The coming 12 months will bring increasingly aggressive cyber crime activities as malicious actors continue to pivot their ransomware attacks from data encryption to data exfiltration, and with much of the workforce remaining at home until the second quarter at least, the cyber security challenges that were amplified by Covid-19 will persist for the time being.
According to its statistics, more than 1,000 companies had their data leaked after not giving in to ransomware demands during 2020, and this trend, which was first observed at the end of 2019, will accelerate in 2021, becoming a primary cyber crime tactic.
Such double extortion attacks attempt to maximise financial gain for cyber criminals by putting additional pressure on their victims to pay up by threatening to release proprietary or embarrassing data. The now defunct Maze group – which had close links to many other operations – accounted for about 50% of all such attacks this year.
“More than any year in recent memory, 2020 posed a tremendous number of challenges to IT professionals, organisations and the service providers who support them,” said Stas Protassov, Acronis co-founder and technology president.
“What we’ve seen is how quickly bad actors are adjusting their attacks to the new IT landscape. By analysing the activity, attacks and trends we’ve detected and clearly presenting our findings, we hope to empower our partners and help the IT community at large to prepare for the threats on the horizon.”
Acronis’s researchers also suspect that ransomware operators will look for new victims next year and adopt a more automated approach to their work. They are also likely to focus on targets that provide a bigger return on investment – big cloud providers and managed service providers will be more at risk because breaking into one network to steal data from many victims is far more profitable than attacking one business.
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- The APAC region was a primary target of advanced persistent threat groups, mostly from China, Iran, North Korea and Russia, that carried out 34 campaigns between June 2019 to June 2020.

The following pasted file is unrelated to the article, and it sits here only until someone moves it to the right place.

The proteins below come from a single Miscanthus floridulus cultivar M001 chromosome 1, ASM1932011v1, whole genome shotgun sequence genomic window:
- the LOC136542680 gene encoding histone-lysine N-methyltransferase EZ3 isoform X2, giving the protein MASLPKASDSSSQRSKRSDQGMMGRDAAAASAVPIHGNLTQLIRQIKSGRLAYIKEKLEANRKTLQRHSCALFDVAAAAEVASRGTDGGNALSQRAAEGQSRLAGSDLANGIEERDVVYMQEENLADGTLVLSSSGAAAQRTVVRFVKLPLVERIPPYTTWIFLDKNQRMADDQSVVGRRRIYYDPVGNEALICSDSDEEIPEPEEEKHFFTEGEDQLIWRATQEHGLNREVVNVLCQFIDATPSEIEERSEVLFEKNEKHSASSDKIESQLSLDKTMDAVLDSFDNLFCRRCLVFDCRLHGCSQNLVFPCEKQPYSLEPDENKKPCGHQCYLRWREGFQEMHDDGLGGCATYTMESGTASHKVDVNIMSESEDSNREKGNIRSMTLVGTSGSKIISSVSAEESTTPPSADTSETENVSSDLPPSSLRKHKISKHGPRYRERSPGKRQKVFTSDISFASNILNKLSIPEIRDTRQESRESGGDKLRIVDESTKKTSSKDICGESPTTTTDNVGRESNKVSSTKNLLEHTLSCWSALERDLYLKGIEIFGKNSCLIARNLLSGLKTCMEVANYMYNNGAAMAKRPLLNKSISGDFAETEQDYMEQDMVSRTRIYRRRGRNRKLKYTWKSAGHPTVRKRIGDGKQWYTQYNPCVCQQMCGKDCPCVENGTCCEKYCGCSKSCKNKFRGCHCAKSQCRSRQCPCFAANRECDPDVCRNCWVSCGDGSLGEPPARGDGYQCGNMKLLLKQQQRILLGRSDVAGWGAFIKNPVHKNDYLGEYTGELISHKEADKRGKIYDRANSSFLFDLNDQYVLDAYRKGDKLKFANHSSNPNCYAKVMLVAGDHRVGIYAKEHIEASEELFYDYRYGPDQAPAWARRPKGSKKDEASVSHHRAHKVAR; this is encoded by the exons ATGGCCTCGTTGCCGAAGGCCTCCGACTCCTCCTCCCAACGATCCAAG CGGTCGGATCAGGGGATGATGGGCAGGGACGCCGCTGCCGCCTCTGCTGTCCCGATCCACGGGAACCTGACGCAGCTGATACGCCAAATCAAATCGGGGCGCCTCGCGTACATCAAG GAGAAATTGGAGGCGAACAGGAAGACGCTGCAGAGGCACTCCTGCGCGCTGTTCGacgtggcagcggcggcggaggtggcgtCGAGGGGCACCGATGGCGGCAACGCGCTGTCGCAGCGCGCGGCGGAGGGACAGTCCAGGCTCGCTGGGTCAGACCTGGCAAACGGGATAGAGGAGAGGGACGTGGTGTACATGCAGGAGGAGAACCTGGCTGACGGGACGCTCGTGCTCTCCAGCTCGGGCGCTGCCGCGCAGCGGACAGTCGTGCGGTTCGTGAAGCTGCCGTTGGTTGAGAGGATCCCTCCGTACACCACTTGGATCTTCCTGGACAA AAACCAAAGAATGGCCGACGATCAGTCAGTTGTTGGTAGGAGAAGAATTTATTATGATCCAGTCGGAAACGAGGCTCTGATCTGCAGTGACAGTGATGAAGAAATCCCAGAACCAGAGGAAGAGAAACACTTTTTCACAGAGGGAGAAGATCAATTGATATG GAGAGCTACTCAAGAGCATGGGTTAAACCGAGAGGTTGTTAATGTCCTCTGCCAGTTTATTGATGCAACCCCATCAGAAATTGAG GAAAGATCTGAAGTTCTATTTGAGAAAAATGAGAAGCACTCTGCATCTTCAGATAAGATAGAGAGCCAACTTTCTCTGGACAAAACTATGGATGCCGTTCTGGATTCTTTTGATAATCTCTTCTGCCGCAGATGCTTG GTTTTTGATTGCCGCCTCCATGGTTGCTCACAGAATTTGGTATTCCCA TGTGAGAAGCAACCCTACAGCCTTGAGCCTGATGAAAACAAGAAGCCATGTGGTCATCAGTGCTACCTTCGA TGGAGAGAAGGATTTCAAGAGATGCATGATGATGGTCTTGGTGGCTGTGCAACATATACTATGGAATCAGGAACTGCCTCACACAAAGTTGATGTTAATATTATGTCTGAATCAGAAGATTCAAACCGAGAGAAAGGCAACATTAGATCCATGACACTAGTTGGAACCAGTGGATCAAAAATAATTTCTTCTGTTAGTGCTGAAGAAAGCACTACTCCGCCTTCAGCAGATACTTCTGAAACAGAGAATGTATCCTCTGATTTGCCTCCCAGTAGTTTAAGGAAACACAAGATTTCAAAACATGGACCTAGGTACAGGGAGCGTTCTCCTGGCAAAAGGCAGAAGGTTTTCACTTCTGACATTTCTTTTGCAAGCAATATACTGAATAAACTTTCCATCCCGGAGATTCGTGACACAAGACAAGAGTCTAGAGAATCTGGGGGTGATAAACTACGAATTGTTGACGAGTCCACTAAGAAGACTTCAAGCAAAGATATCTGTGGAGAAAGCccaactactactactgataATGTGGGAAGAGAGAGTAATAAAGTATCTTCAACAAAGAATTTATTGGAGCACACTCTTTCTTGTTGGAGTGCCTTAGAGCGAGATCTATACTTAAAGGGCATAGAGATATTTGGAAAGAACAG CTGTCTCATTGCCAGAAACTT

- Sophos researchers anticipate a trickle-down effect in the cyber criminal underground.
- UK-based organisations are either more, or less, likely to pay ransoms, depending on which cyber security supplier you want to believe.
Reflecting the views of others, Acronis also reported an increasing problem with legacy cyber security systems becoming unfit for purpose.
Blocking new forms of malware and ransomware has rendered traditional antivirus technology essentially obsolete and unable to keep up with the vastly increased, sophisticated and speedy evolution of such threats. The average lifespan of a malware sample in 2020 was just over three days, and the advent of automation means that the number of samples in the wild will inevitably climb.
“When it comes to existing solutions and strategies, the current trends in cyber attacks all show that traditional cyber security is failing – usually because of weak technologies and human error, which are both avoidable,” said Candid Wüest, Acronis vice-president of cyber protection and co-author of the report.
“Just as cyber criminals are evolving their attacks, organisations need to advance their protection and security. Comprehensive cyber protection solutions offer the integration and automation that eliminate complexity, optimise performance and streamline recovery when a successful attack inevitably occurs.”